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The Role of Working Memory During Sentential Language Processing: Evidence from EEG

Poster B46 in Poster Session B, Tuesday, October 24, 3:30 - 5:15 pm CEST, Espace Vieux-Port

Megan Nakamura1, Yanina Prystauka2, Eleonora Rossi1; 1University of Florida, 2UiT Arctic University of Tromsø

Recent work on neural oscillatory correlates of sentence processing suggests power decreases in alpha and beta can be associated with the processing of syntactic and semantic violations (Kielar et al., 2014). Some findings also suggest changes in alpha may reflect neural processes underlying Working Memory (WM) (Wianda & Ross, 2019). More recently, Rossi & Prystauka (2020) found that when individuals process grammatical information in their second language (L2), alpha and beta oscillations decline earlier in time than in native speakers. The authors hypothesized that processing in the L2 taxes WM resources, and that this reduction might be at the basis of the observed shortening of the oscillatory duration. The present study tests this theory by manipulating WM itself to create a ‘taxing condition’ while processing in the native language. Method: Participants: 55; (f =38; mean age = 19.7) native monolingual English speakers with no history of neurological and/or learning disorders. All participants completed a behavioral Operational Span (O-Span) (Turner and Engle; 1989) and completed an EEG Acceptability Judgment Task (AJT) which consisted of 60 correct sentences, 60 items with syntactic violations, and 60 items with semantic violations. Critically, participants were randomly assigned to two conditions: 1) Non-Memory condition: the AJT task was completed without the ongoing WM task. 2) Memory condition: the AJT task was completed with an additional ongoing WM task which required participants to memorize a sequence of three words at the beginning of each sentence, monitor the sentence for those words, and randomly recall if a specific word was present in the sentence. Preliminary Results: Linear mixed-effects model analysis was performed to examine mean amplitude EEG responses for the memory manipulation (non-memory, memory), sentence condition (correct, syntactic violation, semantic violation), and EEG ROI (region of interest). The model included fixed effects for Condition, Sentence Type, and ROI, as well as their interactions, while accounting for random effects as a within subject factor. The model was fitted using the REML criterion with the bobyqa optimizer. The results show significant main effects of Condition and sentence type and an interaction by Condition by sentence type. More specifically, the Non-Memory group shows overall larger P600s compared to the Memory group. For sentence type the data indicate a larger P600 for sentences containing syntactic violations. The interaction further demonstrated that the Non-Memory condition by syntactic violation overall had the largest mean amplitude. Additionally for the ROIs, the Central Posterior cluster was predictive of more positive mean amplitudes, which is in line with the typical scalp distribution of the P600. The Left and Right Anterior ROI as well as the Right Posterior ROI were predictive of overall more negative mean amplitude which is in line with the typical scalp distribution of the N400. The time-frequency analysis is currently underway, but we predict to observe the same decline in alpha and beta band for the memory condition in line with Rossi & Prystauka’s, (2020) L2 processing results, considering that this oscillatory signature may be a marker of differential WM resources during language processing.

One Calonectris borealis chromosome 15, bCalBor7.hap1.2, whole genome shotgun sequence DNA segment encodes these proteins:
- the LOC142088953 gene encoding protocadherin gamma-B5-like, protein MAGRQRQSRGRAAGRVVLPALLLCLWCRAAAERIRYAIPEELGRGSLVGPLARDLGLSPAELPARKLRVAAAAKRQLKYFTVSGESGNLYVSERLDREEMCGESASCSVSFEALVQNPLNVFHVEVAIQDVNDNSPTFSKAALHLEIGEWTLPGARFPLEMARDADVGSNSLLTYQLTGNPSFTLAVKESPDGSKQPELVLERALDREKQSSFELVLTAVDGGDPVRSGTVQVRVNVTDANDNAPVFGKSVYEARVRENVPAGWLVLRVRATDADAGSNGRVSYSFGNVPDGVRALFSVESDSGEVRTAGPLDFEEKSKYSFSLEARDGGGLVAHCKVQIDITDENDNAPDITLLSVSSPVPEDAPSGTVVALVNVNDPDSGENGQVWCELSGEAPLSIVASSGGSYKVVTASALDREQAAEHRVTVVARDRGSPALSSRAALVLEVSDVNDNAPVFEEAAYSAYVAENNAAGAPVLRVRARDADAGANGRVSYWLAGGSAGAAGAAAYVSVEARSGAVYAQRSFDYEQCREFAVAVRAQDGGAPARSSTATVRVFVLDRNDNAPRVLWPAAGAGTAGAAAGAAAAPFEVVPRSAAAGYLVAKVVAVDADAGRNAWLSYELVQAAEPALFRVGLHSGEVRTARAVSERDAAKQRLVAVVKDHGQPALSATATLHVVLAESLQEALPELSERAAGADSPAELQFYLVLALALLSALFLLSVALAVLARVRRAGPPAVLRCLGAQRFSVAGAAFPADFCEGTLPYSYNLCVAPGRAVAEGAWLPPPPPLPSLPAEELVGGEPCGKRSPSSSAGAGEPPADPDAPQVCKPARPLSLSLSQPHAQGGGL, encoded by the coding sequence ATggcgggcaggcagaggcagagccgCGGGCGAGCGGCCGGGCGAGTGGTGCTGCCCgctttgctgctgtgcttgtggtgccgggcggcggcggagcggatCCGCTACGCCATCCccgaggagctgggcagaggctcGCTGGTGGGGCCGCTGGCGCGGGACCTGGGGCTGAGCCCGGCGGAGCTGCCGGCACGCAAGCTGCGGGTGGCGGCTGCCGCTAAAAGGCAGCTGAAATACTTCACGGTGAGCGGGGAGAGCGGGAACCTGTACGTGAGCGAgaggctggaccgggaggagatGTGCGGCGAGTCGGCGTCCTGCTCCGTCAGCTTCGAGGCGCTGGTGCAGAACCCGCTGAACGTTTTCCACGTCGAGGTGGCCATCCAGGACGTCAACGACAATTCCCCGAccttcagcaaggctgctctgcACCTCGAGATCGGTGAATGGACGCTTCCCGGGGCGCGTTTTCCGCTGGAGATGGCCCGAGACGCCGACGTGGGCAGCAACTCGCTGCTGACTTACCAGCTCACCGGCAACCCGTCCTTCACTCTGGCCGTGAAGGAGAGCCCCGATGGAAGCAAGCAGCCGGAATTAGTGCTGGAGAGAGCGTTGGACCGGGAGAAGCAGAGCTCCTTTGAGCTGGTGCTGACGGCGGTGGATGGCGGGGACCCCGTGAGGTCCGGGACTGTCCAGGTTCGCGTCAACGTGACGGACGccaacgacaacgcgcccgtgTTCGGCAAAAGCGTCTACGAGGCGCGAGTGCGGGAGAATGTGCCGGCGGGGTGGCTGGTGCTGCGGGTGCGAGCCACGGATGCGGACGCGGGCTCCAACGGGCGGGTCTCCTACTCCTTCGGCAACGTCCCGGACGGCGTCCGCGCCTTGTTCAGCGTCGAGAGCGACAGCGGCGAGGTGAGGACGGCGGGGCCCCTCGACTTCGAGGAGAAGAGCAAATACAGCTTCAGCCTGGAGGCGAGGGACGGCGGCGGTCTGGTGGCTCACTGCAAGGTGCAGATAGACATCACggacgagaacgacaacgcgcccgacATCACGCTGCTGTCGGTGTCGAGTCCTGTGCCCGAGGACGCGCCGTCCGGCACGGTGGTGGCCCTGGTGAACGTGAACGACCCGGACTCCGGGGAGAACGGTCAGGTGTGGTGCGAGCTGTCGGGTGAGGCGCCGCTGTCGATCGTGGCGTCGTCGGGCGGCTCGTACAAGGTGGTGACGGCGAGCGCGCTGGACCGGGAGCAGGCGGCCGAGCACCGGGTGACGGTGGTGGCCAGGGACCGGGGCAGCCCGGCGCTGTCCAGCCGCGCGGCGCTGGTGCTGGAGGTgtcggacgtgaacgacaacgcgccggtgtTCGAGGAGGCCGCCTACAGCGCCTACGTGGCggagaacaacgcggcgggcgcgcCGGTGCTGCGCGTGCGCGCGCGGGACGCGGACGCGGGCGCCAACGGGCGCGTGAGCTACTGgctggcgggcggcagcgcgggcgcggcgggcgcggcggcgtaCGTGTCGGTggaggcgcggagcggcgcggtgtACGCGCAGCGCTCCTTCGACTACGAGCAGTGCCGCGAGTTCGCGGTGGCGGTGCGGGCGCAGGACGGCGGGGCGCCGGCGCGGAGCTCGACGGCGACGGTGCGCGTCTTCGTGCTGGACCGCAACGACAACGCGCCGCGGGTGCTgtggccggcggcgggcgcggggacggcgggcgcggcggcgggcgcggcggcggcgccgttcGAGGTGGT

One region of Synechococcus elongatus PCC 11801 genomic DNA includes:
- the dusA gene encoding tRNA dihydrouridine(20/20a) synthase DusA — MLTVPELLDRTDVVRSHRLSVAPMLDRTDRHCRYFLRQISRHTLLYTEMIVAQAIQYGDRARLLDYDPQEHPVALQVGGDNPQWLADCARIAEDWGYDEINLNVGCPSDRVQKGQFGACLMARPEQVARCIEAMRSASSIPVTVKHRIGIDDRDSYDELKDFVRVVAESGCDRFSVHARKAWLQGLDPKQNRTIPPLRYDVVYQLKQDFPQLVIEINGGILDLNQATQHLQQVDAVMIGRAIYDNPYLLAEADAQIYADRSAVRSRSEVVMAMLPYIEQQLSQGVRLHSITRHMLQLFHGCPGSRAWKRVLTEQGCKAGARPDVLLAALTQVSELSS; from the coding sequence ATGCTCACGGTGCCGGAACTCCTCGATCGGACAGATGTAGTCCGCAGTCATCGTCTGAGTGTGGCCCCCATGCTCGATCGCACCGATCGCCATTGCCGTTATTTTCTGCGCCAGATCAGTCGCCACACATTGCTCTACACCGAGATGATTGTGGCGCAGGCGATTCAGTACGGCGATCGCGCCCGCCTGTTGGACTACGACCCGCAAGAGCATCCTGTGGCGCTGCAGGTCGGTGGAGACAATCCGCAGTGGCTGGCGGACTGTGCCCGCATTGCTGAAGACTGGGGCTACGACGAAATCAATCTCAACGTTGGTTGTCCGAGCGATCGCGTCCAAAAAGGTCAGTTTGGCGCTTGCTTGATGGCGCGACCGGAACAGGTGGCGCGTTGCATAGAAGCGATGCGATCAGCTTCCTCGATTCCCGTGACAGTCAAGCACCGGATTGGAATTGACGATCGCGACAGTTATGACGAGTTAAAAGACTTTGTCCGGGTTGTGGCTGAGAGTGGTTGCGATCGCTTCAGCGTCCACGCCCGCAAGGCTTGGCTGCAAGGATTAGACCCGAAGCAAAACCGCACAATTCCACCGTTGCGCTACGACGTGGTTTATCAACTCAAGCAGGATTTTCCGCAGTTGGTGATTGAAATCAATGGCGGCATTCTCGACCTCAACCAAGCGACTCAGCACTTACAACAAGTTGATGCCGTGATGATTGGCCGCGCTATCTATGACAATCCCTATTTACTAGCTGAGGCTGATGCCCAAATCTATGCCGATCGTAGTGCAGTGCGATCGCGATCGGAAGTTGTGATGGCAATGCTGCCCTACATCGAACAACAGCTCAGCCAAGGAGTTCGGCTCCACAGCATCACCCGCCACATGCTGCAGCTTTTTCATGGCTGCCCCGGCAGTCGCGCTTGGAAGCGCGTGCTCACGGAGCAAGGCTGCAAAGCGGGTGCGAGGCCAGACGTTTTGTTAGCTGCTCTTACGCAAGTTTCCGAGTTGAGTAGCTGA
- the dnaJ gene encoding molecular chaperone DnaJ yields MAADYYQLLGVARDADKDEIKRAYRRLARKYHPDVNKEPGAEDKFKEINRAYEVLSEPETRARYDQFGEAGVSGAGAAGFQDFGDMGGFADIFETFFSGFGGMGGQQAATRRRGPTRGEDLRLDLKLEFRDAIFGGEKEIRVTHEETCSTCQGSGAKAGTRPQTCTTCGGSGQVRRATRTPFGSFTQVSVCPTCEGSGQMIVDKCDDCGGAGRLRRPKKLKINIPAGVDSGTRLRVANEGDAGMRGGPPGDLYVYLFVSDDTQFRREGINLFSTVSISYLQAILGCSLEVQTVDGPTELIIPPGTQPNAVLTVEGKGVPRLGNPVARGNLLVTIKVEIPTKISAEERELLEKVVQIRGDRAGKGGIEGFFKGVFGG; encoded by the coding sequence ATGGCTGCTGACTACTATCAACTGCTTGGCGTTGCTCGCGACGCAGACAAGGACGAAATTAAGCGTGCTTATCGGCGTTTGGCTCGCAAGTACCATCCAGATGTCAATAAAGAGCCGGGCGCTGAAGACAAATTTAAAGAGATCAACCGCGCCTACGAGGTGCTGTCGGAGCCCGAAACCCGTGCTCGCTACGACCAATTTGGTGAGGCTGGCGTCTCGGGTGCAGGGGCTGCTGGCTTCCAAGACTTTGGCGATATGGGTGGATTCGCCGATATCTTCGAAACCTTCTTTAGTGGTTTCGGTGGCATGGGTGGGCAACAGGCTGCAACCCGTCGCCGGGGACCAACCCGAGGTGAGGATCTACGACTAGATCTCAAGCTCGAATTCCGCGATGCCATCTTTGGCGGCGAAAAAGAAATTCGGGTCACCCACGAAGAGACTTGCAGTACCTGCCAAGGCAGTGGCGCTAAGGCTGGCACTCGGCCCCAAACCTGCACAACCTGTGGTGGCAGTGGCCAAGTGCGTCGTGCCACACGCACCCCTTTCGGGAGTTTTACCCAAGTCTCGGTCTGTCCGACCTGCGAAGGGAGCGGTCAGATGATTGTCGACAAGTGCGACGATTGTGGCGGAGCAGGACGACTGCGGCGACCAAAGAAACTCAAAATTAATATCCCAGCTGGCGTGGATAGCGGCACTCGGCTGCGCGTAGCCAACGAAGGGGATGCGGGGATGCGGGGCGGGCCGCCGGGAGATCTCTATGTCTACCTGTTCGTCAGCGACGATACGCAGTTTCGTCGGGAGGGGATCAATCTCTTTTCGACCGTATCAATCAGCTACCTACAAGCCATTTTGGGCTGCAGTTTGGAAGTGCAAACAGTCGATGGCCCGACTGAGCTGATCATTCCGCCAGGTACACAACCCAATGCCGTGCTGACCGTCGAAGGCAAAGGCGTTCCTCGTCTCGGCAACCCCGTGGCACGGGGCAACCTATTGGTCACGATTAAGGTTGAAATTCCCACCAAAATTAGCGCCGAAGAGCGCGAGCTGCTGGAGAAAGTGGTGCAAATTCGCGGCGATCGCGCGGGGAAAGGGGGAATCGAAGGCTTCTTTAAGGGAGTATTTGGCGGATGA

Topic Areas: Syntax and Combinatorial Semantics, Control, Selection, and Executive Processes

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